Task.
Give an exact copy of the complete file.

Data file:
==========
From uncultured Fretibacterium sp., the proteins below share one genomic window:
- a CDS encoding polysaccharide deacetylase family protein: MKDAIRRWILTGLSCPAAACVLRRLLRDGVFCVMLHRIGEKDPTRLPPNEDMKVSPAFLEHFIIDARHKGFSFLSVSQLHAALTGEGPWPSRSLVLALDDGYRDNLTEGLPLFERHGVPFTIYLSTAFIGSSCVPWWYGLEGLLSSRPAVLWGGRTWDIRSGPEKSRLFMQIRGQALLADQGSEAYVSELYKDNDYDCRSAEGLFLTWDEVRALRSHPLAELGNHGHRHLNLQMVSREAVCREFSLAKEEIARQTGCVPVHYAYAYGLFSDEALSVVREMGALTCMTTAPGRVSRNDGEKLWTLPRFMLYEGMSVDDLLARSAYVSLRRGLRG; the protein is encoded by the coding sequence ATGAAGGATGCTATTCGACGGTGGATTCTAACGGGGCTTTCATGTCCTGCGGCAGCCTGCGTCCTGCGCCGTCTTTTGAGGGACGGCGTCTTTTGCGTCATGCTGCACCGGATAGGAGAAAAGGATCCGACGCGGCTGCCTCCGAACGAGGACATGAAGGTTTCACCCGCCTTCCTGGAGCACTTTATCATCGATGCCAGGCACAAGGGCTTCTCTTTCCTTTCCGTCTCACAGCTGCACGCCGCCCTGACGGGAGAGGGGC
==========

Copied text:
From uncultured Fretibacterium sp., the proteins below share one genomic window:
- a CDS encoding polysaccharide deacetylase family protein: MKDAIRRWILTGLSCPAAACVLRRLLRDGVFCVMLHRIGEKDPTRLPPNEDMKVSPAFLEHFIIDARHKGFSFLSVSQLHAALTGEGPWPSRSLVLALDDGYRDNLTEGLPLFERHGVPFTIYLSTAFIGSSCVPWWYGLEGLLSSRPAVLWGGRTWDIRSGPEKSRLFMQIRGQALLADQGSEAYVSELYKDNDYDCRSAEGLFLTWDEVRALRSHPLAELGNHGHRHLNLQMVSREAVCREFSLAKEEIARQTGCVPVHYAYAYGLFSDEALSVVREMGALTCMTTAPGRVSRNDGEKLWTLPRFMLYEGMSVDDLLARSAYVSLRRGLRG; the protein is encoded by the coding sequence ATGAAGGATGCTATTCGACGGTGGATTCTAACGGGGCTTTCATGTCCTGCGGCAGCCTGCGTCCTGCGCCGTCTTTTGAGGGACGGCGTCTTTTGCGTCATGCTGCACCGGATAGGAGAAAAGGATCCGACGCGGCTGCCTCCGAACGAGGACATGAAGGTTTCACCCGCCTTCCTGGAGCACTTTATCATCGATGCCAGGCACAAGGGCTTCTCTTTCCTTTCCGTCTCACAGCTGCACGCCGCCCTGACGGGAGAGGGGC